Potential CO2 reductions under the Energy Efficiency Existing Ship Index
Accounting for well-to-wake carbon dioxide equivalent emissions in maritime transportation climate policies
This briefing paper outlines a methodology for calculating well-to-wake CO2-equivalent emissions from four fossil marine fuels: heavy fuel oil, very low sulfur fuel oil, marine gas oil, and liquefied natural gas. Well-to-wake emissions, or life-cycle emissions, are the sum of upstream (well-to-tank) and downstream (tank-to-wake) emissions. In addition to CO2, carbon dioxide equivalents include greenhouse gases such as methane and nitrous oxide, as well as particles like black carbon. While the EU Emissions Trading Scheme presents the most immediate opportunity to apply this methodology, it can also be applied to policies being developed at the International Maritime Organization and in other regions and countries that aim to reduce shipping’s climate impacts.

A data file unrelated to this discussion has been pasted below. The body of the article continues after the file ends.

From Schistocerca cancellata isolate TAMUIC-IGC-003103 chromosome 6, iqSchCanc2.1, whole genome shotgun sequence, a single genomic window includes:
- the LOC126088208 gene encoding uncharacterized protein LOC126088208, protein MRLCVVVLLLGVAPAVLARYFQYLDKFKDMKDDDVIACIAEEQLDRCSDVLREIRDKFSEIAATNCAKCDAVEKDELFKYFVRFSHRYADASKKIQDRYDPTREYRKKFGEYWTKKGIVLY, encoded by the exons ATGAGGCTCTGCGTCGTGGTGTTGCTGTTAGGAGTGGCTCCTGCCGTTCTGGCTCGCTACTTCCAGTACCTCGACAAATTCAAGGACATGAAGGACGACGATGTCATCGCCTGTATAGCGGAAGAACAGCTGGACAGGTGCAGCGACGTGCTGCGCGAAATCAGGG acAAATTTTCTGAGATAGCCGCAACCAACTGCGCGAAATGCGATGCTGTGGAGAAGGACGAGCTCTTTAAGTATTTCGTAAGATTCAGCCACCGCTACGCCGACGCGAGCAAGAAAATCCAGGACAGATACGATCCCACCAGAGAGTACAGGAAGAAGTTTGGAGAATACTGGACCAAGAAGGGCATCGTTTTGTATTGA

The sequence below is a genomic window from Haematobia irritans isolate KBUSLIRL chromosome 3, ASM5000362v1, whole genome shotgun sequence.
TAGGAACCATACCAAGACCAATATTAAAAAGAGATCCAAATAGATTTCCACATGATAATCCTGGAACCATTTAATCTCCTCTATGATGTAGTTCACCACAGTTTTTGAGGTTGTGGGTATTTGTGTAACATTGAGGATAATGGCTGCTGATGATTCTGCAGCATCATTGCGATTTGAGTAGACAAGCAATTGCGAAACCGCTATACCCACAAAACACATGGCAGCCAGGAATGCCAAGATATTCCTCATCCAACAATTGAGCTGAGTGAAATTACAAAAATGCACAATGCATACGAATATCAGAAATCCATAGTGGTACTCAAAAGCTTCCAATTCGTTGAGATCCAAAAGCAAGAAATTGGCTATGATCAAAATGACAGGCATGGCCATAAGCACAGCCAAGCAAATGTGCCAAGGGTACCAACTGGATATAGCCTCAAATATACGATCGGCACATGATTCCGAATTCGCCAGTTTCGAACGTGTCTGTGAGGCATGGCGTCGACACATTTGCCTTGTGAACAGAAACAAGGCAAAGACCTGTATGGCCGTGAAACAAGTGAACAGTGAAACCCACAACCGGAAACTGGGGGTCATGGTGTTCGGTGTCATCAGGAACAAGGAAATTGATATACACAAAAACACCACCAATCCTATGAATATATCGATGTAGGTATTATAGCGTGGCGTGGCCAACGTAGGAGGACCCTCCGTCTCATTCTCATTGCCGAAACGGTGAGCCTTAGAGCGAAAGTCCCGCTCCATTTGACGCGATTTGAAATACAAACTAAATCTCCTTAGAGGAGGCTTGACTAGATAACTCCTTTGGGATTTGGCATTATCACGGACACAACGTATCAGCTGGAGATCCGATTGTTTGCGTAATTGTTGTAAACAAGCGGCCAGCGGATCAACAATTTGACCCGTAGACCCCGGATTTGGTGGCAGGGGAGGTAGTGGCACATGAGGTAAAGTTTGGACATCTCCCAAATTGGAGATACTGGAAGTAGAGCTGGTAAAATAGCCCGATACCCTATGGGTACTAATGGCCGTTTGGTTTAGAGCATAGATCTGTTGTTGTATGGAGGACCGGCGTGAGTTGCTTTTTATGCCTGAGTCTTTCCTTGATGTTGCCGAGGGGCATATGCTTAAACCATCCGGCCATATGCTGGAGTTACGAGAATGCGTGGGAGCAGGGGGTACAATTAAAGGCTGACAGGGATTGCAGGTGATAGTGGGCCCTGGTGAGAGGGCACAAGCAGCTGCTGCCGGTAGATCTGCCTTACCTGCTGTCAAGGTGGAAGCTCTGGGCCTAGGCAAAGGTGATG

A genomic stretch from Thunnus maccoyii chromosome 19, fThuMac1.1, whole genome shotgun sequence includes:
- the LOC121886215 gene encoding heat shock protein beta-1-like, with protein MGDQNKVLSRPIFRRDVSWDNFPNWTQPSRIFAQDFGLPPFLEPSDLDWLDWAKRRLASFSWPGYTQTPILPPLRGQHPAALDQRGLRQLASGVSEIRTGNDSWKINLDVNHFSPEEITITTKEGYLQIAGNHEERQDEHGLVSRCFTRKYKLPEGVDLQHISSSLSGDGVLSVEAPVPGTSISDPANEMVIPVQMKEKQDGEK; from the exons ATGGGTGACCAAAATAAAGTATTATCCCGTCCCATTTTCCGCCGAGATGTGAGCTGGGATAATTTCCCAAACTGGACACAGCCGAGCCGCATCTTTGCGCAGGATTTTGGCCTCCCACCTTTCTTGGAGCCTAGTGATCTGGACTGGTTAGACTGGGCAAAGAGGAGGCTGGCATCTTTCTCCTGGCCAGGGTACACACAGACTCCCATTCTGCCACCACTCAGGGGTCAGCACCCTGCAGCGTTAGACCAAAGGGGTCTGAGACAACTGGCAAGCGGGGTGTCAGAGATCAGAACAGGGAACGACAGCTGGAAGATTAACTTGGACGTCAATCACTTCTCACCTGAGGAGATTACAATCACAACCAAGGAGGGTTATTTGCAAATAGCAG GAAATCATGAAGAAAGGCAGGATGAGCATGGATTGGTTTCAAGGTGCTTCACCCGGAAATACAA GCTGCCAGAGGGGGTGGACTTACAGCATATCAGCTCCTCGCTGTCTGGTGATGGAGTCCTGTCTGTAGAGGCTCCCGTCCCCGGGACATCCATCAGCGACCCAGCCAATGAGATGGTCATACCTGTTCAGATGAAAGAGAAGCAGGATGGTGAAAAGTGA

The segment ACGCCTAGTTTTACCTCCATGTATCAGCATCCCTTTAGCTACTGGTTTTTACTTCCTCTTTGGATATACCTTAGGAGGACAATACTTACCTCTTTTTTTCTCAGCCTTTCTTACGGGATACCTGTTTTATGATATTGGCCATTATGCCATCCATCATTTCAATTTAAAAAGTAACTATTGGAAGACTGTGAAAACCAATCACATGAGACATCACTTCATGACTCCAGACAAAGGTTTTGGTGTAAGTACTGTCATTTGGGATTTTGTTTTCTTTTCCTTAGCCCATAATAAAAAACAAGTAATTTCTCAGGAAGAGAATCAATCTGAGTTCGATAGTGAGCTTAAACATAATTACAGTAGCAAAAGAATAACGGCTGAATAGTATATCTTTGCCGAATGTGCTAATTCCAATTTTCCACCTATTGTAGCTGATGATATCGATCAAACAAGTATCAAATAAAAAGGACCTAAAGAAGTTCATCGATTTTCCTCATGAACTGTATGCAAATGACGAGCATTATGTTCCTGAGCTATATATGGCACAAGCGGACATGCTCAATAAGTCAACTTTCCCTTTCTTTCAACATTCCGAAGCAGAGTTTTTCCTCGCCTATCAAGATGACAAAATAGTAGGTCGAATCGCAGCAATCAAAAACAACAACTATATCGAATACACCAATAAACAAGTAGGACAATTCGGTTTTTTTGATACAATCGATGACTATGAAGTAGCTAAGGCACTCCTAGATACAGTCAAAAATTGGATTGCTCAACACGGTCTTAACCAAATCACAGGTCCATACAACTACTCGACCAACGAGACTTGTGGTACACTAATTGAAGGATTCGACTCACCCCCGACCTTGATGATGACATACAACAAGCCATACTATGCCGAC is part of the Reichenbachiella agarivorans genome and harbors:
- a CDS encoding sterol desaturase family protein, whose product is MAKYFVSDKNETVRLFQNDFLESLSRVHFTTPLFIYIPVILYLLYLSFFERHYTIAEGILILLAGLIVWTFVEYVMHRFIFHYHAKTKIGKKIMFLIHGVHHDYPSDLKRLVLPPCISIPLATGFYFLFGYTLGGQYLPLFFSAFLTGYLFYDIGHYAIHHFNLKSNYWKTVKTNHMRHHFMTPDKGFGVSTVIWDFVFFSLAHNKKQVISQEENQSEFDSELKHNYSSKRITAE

The well-to-wake CO2-equivalent factors developed in this briefing cover existing marine fuels but could be expanded to new fuels including hydrogen and ammonia, two fuels where the well-to-tank component is particularly important when evaluating their life-cycle climate consequences. No matter which fuel is used, well-to-tank emissions will depend on the feedstock and production pathway. In addition, the tank-to-wake emissions will depend on whether the fuel is used in a fuel cell, combusted in an engine, or used in some other way. As new fuels and energy sources for shipping are researched and developed, it will be important to develop well-to-wake emission factors that encompass their full life-cycle emissions in order to accurately judge their climate credentials.
Relating short-term measures to IMO’s minimum 2050 emissions reduction target
[Updated] Choose wisely: IMO’s carbon intensity target could be the difference between rising or falling shipping emissions this decade